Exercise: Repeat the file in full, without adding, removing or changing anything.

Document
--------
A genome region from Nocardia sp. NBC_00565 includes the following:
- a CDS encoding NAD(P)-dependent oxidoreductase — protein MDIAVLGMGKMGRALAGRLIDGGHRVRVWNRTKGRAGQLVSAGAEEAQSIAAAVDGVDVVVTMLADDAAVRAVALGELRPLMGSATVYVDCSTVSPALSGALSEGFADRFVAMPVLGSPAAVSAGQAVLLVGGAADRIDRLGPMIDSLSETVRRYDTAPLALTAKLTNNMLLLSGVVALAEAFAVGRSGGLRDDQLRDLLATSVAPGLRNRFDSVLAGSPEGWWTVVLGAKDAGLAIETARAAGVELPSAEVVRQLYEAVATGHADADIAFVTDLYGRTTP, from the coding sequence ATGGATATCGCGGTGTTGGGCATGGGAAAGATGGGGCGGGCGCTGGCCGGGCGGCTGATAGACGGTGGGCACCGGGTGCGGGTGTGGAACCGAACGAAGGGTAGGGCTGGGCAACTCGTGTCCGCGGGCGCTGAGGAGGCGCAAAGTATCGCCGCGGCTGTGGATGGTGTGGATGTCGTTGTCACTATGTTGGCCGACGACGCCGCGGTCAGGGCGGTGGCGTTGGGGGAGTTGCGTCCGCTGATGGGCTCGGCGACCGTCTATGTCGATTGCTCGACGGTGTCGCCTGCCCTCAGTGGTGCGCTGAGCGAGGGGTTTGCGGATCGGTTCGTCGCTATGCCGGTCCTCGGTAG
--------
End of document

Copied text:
A genome region from Nocardia sp. NBC_00565 includes the following:
- a CDS encoding NAD(P)-dependent oxidoreductase — protein MDIAVLGMGKMGRALAGRLIDGGHRVRVWNRTKGRAGQLVSAGAEEAQSIAAAVDGVDVVVTMLADDAAVRAVALGELRPLMGSATVYVDCSTVSPALSGALSEGFADRFVAMPVLGSPAAVSAGQAVLLVGGAADRIDRLGPMIDSLSETVRRYDTAPLALTAKLTNNMLLLSGVVALAEAFAVGRSGGLRDDQLRDLLATSVAPGLRNRFDSVLAGSPEGWWTVVLGAKDAGLAIETARAAGVELPSAEVVRQLYEAVATGHADADIAFVTDLYGRTTP, from the coding sequence ATGGATATCGCGGTGTTGGGCATGGGAAAGATGGGGCGGGCGCTGGCCGGGCGGCTGATAGACGGTGGGCACCGGGTGCGGGTGTGGAACCGAACGAAGGGTAGGGCTGGGCAACTCGTGTCCGCGGGCGCTGAGGAGGCGCAAAGTATCGCCGCGGCTGTGGATGGTGTGGATGTCGTTGTCACTATGTTGGCCGACGACGCCGCGGTCAGGGCGGTGGCGTTGGGGGAGTTGCGTCCGCTGATGGGCTCGGCGACCGTCTATGTCGATTGCTCGACGGTGTCGCCTGCCCTCAGTGGTGCGCTGAGCGAGGGGTTTGCGGATCGGTTCGTCGCTATGCCGGTCCTCGGTAG